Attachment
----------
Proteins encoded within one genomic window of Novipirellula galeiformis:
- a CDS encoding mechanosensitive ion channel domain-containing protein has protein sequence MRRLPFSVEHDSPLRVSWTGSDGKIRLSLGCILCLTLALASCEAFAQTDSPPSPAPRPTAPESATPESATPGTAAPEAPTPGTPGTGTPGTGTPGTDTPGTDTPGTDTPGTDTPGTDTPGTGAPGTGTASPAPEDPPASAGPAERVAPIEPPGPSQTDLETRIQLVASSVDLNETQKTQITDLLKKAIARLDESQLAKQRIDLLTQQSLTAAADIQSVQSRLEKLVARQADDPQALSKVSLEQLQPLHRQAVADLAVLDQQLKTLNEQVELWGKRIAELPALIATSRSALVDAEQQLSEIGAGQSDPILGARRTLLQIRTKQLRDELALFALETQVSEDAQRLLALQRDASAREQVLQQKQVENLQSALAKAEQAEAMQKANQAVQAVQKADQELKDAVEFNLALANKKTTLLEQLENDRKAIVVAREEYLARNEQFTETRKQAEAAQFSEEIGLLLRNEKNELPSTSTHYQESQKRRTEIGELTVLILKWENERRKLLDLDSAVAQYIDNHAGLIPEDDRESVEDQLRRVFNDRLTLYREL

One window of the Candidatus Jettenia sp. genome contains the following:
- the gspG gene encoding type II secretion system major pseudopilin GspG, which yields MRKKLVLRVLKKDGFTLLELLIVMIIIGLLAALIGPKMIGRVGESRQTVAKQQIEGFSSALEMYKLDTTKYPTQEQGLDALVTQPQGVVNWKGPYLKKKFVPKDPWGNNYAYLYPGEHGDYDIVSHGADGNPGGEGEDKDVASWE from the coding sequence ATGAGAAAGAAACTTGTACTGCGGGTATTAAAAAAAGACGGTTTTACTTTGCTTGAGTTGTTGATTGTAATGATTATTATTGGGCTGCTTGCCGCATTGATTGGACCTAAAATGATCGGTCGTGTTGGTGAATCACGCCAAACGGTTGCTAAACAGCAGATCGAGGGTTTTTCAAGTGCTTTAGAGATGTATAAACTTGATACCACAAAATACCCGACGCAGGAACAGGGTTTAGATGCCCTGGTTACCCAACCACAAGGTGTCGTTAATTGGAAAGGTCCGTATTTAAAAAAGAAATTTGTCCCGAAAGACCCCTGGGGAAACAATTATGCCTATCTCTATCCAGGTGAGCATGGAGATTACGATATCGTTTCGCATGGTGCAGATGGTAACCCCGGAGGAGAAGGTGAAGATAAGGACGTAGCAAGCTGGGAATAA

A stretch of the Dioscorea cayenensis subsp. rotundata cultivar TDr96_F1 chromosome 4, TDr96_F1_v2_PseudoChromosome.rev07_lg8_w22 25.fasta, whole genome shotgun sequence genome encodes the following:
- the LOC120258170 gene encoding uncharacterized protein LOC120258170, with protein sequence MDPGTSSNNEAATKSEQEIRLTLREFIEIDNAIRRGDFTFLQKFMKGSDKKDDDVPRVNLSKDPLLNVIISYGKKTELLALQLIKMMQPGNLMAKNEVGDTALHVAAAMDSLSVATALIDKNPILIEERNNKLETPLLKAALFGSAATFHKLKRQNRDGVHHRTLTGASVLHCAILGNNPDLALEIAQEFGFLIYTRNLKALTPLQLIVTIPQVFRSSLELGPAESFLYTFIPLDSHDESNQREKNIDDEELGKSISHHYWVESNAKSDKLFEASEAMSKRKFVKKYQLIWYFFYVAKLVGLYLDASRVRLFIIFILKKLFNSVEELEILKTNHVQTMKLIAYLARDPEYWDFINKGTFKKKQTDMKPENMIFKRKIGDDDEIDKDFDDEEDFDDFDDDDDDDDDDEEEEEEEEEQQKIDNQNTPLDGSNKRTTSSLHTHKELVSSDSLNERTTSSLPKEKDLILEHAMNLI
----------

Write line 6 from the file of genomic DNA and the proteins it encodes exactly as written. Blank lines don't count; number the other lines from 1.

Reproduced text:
- the LOC120258170 gene encoding uncharacterized protein LOC120258170, with protein sequence MDPGTSSNNEAATKSEQEIRLTLREFIEIDNAIRRGDFTFLQKFMKGSDKKDDDVPRVNLSKDPLLNVIISYGKKTELLALQLIKMMQPGNLMAKNEVGDTALHVAAAMDSLSVATALIDKNPILIEERNNKLETPLLKAALFGSAATFHKLKRQNRDGVHHRTLTGASVLHCAILGNNPDLALEIAQEFGFLIYTRNLKALTPLQLIVTIPQVFRSSLELGPAESFLYTFIPLDSHDESNQREKNIDDEELGKSISHHYWVESNAKSDKLFEASEAMSKRKFVKKYQLIWYFFYVAKLVGLYLDASRVRLFIIFILKKLFNSVEELEILKTNHVQTMKLIAYLARDPEYWDFINKGTFKKKQTDMKPENMIFKRKIGDDDEIDKDFDDEEDFDDFDDDDDDDDDDEEEEEEEEEQQKIDNQNTPLDGSNKRTTSSLHTHKELVSSDSLNERTTSSLPKEKDLILEHAMNLI